Poetry Challenge: Create A List Poem That Grapples With Rise Of Anti-Asian Racism

Mar 31, 2021
Originally published on April 5, 2021 1:19 pm

Over the years, NPR's poetry community has turned both painful and joyful experiences into magnificent work.

As the world still endures the coronavirus pandemic, the U.S. also grieves over increased violence against Asian Americans and a mass shooting in Georgia that left six women of Asian descent dead.

"Let's be clear: Anti-Asian violence and discrimination are not new. But, this racism seems to be heightened," says Kwame Alexander, NPR's resident poet. "And the onus is not on Asian Americans to figure this out. Frankly, it's on white people, it's on the rest of us — individually, systemically, to talk about it, to pay attention to, advocate against it."

"Between Autumn Equinox and Winter Solstice, Today," by Emily Jungmin Yoon, is a list poem that reflects the coldness of the world and how it wears on us. Yoon is a South Korean-born poet pursuing her Ph.D. in Korean literature at the University of Chicago.

Alexander and Morning Edition's Rachel Martin ask listeners: How do you cope with recent anti-Asian violence and discrimination? Tell us in a list poem.

Your poem doesn't have to rhyme. It just needs to have an ordered list with details that show your state of mind — and must begin with the word "today."

Share your poem through the form below. Then Alexander will take lines from some of your pieces and create a community crowdsourced poem. Alexander and Martin will read it on air, and NPR will publish it online, where contributors will be credited.

This callout closed Monday, April 5.

Here are the terms of the callout:

By providing your Submission to us, you agree that you have read, understand and accept the following terms in relation to the content and information (your "Submission") you are providing to National Public Radio ("NPR," "us" or "our"):

You are submitting content pursuant to a callout by Morning Edition related to a segment with Kwame Alexander wherein he creates unique poetry based on listener submissions. You understand that you are submitting content for the purpose of having Kwame use that content to create a new poem or poems ("Poem") with the material you submit. You must be over the age of 18 to submit material.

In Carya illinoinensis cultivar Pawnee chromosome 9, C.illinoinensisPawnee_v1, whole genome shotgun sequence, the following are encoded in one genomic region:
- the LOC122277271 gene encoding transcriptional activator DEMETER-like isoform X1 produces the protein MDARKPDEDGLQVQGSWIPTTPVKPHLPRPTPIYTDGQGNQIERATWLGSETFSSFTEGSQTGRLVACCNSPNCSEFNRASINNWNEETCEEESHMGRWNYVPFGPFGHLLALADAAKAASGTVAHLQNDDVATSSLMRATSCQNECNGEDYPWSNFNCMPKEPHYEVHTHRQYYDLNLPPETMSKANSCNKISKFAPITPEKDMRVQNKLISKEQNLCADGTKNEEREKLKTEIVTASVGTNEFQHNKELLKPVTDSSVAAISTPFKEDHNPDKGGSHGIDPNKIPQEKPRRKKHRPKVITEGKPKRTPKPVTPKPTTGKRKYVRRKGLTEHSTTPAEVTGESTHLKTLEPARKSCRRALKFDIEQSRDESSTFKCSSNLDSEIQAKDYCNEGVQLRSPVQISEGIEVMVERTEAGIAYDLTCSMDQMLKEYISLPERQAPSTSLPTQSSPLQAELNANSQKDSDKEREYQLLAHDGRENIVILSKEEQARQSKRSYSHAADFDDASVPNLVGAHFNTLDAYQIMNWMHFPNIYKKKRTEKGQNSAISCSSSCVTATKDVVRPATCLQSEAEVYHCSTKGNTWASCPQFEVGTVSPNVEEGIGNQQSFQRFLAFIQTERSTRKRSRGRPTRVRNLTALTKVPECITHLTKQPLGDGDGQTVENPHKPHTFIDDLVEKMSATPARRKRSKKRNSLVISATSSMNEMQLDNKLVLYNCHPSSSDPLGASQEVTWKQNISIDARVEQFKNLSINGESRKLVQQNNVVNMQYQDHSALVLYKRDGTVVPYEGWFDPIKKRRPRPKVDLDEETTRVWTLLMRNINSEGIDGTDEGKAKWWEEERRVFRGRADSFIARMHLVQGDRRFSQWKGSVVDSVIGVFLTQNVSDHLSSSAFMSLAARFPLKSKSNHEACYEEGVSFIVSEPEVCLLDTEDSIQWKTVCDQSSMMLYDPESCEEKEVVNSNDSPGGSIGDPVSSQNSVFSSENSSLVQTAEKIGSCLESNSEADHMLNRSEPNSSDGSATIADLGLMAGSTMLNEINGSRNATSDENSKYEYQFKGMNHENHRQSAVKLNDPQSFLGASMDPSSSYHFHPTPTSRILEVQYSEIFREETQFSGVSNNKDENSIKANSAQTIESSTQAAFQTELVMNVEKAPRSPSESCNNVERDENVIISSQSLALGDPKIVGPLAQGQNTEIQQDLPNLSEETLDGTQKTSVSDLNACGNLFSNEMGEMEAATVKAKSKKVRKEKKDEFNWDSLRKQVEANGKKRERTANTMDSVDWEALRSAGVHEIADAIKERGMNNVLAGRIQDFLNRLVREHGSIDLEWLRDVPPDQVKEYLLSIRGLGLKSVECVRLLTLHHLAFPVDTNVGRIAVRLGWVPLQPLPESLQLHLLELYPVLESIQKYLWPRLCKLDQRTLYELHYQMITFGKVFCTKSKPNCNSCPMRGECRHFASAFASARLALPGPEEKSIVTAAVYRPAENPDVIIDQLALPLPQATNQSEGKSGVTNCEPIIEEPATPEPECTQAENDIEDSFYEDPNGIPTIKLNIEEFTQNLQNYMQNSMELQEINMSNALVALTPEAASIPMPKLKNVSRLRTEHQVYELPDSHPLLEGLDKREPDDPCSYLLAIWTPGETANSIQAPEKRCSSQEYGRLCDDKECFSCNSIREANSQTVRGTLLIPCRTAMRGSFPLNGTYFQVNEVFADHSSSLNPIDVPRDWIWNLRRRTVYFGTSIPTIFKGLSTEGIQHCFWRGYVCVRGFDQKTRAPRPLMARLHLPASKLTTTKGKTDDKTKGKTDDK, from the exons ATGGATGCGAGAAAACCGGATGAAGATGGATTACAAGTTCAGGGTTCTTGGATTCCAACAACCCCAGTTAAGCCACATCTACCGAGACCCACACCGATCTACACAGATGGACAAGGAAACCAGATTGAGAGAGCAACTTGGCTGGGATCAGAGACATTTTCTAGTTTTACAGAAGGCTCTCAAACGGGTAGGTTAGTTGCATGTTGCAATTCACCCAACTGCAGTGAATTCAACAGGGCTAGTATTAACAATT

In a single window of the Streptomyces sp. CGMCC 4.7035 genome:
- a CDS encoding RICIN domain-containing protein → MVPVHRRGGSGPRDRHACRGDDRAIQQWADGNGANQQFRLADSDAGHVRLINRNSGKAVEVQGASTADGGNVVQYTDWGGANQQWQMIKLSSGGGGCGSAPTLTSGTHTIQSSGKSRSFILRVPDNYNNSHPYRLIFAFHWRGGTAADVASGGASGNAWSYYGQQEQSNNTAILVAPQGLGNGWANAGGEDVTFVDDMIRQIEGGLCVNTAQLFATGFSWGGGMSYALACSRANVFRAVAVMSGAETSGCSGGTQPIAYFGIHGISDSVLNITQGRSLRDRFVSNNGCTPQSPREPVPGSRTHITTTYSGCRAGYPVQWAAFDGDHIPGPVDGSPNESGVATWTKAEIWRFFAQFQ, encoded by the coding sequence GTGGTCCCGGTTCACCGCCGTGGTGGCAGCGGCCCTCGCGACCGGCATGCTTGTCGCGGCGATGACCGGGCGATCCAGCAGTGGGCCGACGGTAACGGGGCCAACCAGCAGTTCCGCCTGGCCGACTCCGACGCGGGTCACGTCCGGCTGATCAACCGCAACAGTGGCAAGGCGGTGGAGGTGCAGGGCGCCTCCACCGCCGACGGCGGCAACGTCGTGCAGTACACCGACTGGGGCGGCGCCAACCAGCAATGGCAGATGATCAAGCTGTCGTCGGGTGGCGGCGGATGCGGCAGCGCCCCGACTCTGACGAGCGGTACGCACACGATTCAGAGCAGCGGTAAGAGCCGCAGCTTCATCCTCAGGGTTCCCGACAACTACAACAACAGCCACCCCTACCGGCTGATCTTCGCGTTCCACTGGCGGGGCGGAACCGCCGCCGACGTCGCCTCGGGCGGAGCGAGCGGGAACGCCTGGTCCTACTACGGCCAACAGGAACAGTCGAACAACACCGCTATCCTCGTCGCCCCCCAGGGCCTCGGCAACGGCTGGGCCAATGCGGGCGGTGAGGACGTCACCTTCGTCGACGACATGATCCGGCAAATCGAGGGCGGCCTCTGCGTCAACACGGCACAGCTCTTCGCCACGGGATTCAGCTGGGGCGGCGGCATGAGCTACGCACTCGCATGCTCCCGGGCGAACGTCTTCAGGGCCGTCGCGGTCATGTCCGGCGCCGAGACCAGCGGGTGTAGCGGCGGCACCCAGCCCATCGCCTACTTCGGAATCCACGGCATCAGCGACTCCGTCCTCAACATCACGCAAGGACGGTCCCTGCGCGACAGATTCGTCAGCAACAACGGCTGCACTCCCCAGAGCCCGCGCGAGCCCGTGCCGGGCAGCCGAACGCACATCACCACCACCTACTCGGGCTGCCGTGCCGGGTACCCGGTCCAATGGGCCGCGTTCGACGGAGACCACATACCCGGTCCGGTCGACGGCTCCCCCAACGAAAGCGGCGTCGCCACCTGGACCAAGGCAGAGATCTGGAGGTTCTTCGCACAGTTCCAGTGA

You will retain copyright in your Submission, but agree that NPR and/or Kwame Alexander may edit, modify, use, excerpt, publish, adapt or otherwise make derivative works from your Submission and use your Submission or derivative works in whole or in part in any media or format and/or use the Submission or Poem for journalistic and/or promotional purposes generally, and may allow others to do so. You understand that the Poem created by Kwame Alexander will be a new creative work and may be distributed through NPR's programs (or other media), and the Poem and programs can be separately subject to copyright protection. Your Submission does not plagiarize or otherwise infringe any third-party copyright, moral rights or any other intellectual property rights or similar rights. You have not copied any part of your Submission from another source. If your Submission is selected for inclusion in the Poem, you will be acknowledged in a list of contributors on NPR's website or otherwise receive appropriate credit, but failure to do so shall not be deemed a breach of your rights.

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I'm here with MORNING EDITION poet in residence Kwame Alexander. Hi, Kwame.

KWAME ALEXANDER, BYLINE: Hey. Good morning, Rachel.